The concern for me is that when anyone starts to do anything new they of course want the best of what they can afford and usually want everything at once. They also want to be be good at what they start out doing. Often, because they set the bar too high under the guise of being a self proclaimed “perfectionist”, they even despise what they consider their amateur results. They would feel much better if they could see the learning curve as the important and necessary rite of passage to maturing levels of craftsmanship. Not wanting the stalled start on a hill nor a kerb-catching three-point-turn is common to us all. But of course with hind sight we see that these false starts and inaccurate turns are what made us the confident and disciplined driver we eventually become and it’s no different when we begin woodworking. If you’re starting out you want automatic or immediate success and so you lean on the assumption that buying the best short circuits the learning curve. In my experience many people, even experienced woodworkers, have often failed to achieve the level of sharpness they truly need and many have never really learned to sharpen well or t the right time either. So for me the essential phase every hand tool enthusiast must master is how to establish sharp edges edge tools and saws, scrapers brace bits and more. None of it is complicated.
In some ways it has been a more recent phenomenon that people have taken on board the essentiality of establishing sharp tools. It is also true that many have become obsessed with the process of sharpening, even allowing it to distance them from the actual process of woodworking to become more a fascination with the sharpening process alone. They tend to see the shavings on the bench as the validation they seek in woodworking mastery when it is just one very tiny but important aspect of the process of becoming. Of course this does not mean that you shouldn’t marvel at the shavings when you just mastered sharpening an edge and setting up your plane. I think that you should and I still do, but it can become more a luxury and for me at least it would have been a luxury I could ill afford as a producing craftsman. I also see this as true for people learning the craft too. That’s because the result of a sharp-edged tool is what you can achieve as a result of the sharp edge and the shaving capability it gives in removing wood by measured and controlled strokes. Not so much just the shaving itself.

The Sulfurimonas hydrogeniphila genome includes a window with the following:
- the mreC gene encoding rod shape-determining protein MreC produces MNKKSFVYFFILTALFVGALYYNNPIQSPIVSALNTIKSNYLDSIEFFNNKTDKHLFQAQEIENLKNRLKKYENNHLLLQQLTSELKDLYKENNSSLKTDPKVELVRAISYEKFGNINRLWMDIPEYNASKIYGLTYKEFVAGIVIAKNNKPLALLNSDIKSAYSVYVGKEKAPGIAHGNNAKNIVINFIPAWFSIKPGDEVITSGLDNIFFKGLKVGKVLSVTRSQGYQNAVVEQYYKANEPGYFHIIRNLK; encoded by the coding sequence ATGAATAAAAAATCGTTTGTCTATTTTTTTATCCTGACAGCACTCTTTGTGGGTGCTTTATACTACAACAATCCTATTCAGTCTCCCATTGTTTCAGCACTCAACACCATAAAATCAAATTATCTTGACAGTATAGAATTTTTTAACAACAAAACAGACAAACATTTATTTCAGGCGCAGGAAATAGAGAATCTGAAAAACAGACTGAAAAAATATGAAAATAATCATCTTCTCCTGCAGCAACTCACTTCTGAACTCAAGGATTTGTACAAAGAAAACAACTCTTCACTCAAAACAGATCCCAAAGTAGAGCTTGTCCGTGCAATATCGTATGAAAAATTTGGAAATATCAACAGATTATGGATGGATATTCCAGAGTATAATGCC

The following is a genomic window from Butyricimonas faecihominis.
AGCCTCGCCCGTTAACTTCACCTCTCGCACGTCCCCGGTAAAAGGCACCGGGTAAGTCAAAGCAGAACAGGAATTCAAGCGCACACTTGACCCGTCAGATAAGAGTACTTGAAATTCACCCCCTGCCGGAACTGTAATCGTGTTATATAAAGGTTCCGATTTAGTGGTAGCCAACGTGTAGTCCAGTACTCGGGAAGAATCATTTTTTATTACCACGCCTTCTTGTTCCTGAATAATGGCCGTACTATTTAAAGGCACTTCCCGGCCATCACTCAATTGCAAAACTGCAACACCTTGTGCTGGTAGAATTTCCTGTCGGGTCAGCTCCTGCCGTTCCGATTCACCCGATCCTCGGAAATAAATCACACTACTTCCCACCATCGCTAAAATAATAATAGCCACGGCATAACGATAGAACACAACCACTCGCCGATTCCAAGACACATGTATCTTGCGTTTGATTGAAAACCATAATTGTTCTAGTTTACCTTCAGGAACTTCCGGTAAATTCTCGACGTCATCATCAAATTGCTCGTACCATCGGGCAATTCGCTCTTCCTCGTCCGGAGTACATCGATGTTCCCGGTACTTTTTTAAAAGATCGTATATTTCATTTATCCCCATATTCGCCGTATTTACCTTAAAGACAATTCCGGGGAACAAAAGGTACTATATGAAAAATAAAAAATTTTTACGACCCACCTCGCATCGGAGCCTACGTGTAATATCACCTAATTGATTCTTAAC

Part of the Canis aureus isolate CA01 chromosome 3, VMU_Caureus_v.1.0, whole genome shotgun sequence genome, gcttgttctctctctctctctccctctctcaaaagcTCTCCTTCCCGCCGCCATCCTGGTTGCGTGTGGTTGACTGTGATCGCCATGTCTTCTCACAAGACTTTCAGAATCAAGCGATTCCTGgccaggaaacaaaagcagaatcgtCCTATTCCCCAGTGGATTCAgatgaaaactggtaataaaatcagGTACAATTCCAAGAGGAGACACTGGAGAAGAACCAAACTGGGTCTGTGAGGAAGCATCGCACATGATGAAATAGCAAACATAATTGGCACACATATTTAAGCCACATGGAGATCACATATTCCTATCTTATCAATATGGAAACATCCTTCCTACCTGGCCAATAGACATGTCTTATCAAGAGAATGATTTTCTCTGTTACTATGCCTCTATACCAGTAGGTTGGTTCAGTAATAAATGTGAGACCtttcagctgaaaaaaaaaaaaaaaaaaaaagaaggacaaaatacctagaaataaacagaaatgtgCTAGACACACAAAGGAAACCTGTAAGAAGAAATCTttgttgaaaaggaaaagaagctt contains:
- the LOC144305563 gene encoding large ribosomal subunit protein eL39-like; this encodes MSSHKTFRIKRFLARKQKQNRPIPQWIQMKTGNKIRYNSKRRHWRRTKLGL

Sharpening should become a seamless transition from dullness to sharpness that gets you back to the task of sawing, planing or chiselling in a matter of a minute or two or even just seconds. It is sharpness that becomes critical to the hand tool woodworker and, because no one else is going to sharpen your tools for you, you must master it as early on as possible in your career. If you are not prepared to sharpen and keep sharp the tools you use, you should perhaps become a machine-only woodworker. As I said above, without pristinely sharpened hand tools the work becomes tedious, hard and dull. The tools become despised. I have seen carpenters and joiners who never gave themselves to true sharpness become embittered in their craft.
Sharpness equips you for the work. Swipe off a few crisp shavings and you feel like the cat that got the cream or indeed the bee’s knees. You may well have paid upwards of £500 for the experience of using off the peg sharp planes, chisels and saws, but cash-strapped would-be woodworkers can achieve the same results with inexpensive alternatives easily and can access working hand tools that last a lifetime. My tool choices for start-up options follows shortly.